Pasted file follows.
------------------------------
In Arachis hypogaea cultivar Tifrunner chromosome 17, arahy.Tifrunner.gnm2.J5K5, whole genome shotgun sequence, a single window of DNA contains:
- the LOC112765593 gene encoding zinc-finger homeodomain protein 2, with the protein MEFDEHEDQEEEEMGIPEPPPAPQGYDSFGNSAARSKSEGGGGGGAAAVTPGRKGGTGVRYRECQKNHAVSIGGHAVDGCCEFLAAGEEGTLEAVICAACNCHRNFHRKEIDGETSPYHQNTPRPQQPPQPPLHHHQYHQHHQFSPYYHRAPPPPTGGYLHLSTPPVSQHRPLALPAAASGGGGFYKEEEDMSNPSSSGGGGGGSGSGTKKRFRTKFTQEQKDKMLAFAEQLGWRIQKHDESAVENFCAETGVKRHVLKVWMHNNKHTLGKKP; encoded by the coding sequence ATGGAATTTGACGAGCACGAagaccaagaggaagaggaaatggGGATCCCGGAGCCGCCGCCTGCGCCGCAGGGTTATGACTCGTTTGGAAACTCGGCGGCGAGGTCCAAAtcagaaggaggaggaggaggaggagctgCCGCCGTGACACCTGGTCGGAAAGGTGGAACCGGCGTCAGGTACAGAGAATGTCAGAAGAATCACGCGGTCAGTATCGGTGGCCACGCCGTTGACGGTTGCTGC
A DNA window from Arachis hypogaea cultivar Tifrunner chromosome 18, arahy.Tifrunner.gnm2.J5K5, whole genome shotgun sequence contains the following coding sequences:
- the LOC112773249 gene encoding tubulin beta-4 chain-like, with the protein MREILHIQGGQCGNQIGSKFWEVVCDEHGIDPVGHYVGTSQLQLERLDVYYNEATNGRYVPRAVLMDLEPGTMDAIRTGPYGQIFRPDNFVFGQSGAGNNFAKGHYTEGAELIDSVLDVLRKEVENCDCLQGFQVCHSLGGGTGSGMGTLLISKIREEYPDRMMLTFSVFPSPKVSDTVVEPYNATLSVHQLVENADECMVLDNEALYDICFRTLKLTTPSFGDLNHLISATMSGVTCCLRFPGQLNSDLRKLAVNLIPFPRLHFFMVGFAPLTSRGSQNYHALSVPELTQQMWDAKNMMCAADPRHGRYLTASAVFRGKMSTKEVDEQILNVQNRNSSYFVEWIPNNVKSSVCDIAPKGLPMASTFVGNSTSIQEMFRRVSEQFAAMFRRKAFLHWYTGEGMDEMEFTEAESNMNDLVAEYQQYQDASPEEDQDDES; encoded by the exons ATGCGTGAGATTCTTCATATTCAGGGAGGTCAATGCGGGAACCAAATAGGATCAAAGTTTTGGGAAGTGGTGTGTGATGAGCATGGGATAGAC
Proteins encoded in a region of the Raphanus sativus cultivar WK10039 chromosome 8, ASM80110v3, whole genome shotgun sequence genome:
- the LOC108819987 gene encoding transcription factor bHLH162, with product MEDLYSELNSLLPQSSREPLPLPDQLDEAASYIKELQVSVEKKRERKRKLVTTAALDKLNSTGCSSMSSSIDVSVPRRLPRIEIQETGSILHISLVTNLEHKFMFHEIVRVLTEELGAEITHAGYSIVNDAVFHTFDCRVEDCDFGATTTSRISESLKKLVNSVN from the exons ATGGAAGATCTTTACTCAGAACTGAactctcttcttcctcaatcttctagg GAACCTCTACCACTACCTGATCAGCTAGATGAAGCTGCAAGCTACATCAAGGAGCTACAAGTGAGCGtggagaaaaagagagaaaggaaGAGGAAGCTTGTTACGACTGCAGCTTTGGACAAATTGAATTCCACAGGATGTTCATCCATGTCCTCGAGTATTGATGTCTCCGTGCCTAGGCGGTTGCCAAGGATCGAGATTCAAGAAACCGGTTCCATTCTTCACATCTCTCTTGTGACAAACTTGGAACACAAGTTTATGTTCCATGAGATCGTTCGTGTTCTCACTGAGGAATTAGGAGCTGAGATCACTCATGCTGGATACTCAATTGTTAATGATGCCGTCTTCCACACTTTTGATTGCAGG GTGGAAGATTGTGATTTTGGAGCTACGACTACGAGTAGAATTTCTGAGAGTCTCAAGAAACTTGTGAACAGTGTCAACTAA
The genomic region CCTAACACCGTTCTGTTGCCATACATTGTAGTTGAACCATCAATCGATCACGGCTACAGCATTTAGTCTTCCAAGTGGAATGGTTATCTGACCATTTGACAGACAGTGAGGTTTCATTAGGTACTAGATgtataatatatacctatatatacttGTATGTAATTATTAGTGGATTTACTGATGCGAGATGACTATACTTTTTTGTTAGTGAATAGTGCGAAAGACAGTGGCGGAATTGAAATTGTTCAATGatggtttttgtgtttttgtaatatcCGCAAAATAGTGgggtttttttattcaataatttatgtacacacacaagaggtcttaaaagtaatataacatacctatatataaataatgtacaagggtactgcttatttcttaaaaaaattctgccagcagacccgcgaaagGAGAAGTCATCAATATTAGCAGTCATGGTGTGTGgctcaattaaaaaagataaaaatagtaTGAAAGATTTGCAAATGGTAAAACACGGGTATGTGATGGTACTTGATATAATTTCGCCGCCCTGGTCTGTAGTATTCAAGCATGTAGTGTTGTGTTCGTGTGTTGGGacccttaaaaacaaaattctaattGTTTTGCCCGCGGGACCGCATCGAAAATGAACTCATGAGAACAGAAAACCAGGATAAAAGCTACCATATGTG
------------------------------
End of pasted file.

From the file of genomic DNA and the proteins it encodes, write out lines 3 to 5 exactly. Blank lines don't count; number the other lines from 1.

A DNA window from Arachis hypogaea cultivar Tifrunner chromosome 18, arahy.Tifrunner.gnm2.J5K5, whole genome shotgun sequence contains the following coding sequences:
- the LOC112773249 gene encoding tubulin beta-4 chain-like, with the protein MREILHIQGGQCGNQIGSKFWEVVCDEHGIDPVGHYVGTSQLQLERLDVYYNEATNGRYVPRAVLMDLEPGTMDAIRTGPYGQIFRPDNFVFGQSGAGNNFAKGHYTEGAELIDSVLDVLRKEVENCDCLQGFQVCHSLGGGTGSGMGTLLISKIREEYPDRMMLTFSVFPSPKVSDTVVEPYNATLSVHQLVENADECMVLDNEALYDICFRTLKLTTPSFGDLNHLISATMSGVTCCLRFPGQLNSDLRKLAVNLIPFPRLHFFMVGFAPLTSRGSQNYHALSVPELTQQMWDAKNMMCAADPRHGRYLTASAVFRGKMSTKEVDEQILNVQNRNSSYFVEWIPNNVKSSVCDIAPKGLPMASTFVGNSTSIQEMFRRVSEQFAAMFRRKAFLHWYTGEGMDEMEFTEAESNMNDLVAEYQQYQDASPEEDQDDES; encoded by the exons ATGCGTGAGATTCTTCATATTCAGGGAGGTCAATGCGGGAACCAAATAGGATCAAAGTTTTGGGAAGTGGTGTGTGATGAGCATGGGATAGAC
Proteins encoded in a region of the Raphanus sativus cultivar WK10039 chromosome 8, ASM80110v3, whole genome shotgun sequence genome: